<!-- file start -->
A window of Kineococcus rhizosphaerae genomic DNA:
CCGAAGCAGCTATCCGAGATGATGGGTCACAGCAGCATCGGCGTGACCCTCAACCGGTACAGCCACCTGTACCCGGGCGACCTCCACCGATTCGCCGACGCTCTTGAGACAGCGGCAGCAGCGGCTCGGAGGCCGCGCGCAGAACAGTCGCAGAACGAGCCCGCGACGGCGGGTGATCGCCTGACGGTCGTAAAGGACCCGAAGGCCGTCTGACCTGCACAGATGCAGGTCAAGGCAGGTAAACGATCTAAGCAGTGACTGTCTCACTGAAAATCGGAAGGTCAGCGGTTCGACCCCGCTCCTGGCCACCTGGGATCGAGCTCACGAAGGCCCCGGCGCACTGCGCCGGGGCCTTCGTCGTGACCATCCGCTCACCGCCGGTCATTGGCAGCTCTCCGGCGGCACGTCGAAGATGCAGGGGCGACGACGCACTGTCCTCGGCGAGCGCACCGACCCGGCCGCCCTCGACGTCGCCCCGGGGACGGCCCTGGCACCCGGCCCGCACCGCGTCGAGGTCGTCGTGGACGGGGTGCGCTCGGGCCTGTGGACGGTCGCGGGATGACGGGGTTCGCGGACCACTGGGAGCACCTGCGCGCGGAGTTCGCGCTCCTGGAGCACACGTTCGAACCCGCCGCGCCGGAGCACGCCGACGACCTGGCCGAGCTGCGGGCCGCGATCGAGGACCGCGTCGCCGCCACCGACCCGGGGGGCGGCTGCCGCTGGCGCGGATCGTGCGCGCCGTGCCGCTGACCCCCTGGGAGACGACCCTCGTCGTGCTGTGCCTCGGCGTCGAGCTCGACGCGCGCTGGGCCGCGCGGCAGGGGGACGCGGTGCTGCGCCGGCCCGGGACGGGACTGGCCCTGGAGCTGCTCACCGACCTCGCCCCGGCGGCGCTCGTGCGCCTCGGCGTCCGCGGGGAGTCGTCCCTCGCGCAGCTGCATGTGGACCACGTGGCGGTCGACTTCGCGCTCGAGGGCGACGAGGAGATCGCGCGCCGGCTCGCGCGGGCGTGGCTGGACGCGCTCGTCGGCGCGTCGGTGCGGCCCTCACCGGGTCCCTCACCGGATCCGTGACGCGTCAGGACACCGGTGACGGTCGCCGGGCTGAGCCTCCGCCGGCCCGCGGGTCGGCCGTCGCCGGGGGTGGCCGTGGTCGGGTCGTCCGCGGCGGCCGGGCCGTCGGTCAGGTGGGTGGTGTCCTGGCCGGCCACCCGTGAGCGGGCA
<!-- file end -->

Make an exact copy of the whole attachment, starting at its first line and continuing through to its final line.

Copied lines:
A window of Kineococcus rhizosphaerae genomic DNA:
CCGAAGCAGCTATCCGAGATGATGGGTCACAGCAGCATCGGCGTGACCCTCAACCGGTACAGCCACCTGTACCCGGGCGACCTCCACCGATTCGCCGACGCTCTTGAGACAGCGGCAGCAGCGGCTCGGAGGCCGCGCGCAGAACAGTCGCAGAACGAGCCCGCGACGGCGGGTGATCGCCTGACGGTCGTAAAGGACCCGAAGGCCGTCTGACCTGCACAGATGCAGGTCAAGGCAGGTAAACGATCTAAGCAGTGACTGTCTCACTGAAAATCGGAAGGTCAGCGGTTCGACCCCGCTCCTGGCCACCTGGGATCGAGCTCACGAAGGCCCCGGCGCACTGCGCCGGGGCCTTCGTCGTGACCATCCGCTCACCGCCGGTCATTGGCAGCTCTCCGGCGGCACGTCGAAGATGCAGGGGCGACGACGCACTGTCCTCGGCGAGCGCACCGACCCGGCCGCCCTCGACGTCGCCCCGGGGACGGCCCTGGCACCCGGCCCGCACCGCGTCGAGGTCGTCGTGGACGGGGTGCGCTCGGGCCTGTGGACGGTCGCGGGATGACGGGGTTCGCGGACCACTGGGAGCACCTGCGCGCGGAGTTCGCGCTCCTGGAGCACACGTTCGAACCCGCCGCGCCGGAGCACGCCGACGACCTGGCCGAGCTGCGGGCCGCGATCGAGGACCGCGTCGCCGCCACCGACCCGGGGGGCGGCTGCCGCTGGCGCGGATCGTGCGCGCCGTGCCGCTGACCCCCTGGGAGACGACCCTCGTCGTGCTGTGCCTCGGCGTCGAGCTCGACGCGCGCTGGGCCGCGCGGCAGGGGGACGCGGTGCTGCGCCGGCCCGGGACGGGACTGGCCCTGGAGCTGCTCACCGACCTCGCCCCGGCGGCGCTCGTGCGCCTCGGCGTCCGCGGGGAGTCGTCCCTCGCGCAGCTGCATGTGGACCACGTGGCGGTCGACTTCGCGCTCGAGGGCGACGAGGAGATCGCGCGCCGGCTCGCGCGGGCGTGGCTGGACGCGCTCGTCGGCGCGTCGGTGCGGCCCTCACCGGGTCCCTCACCGGATCCGTGACGCGTCAGGACACCGGTGACGGTCGCCGGGCTGAGCCTCCGCCGGCCCGCGGGTCGGCCGTCGCCGGGGGTGGCCGTGGTCGGGTCGTCCGCGGCGGCCGGGCCGTCGGTCAGGTGGGTGGTGTCCTGGCCGGCCACCCGTGAGCGGGCA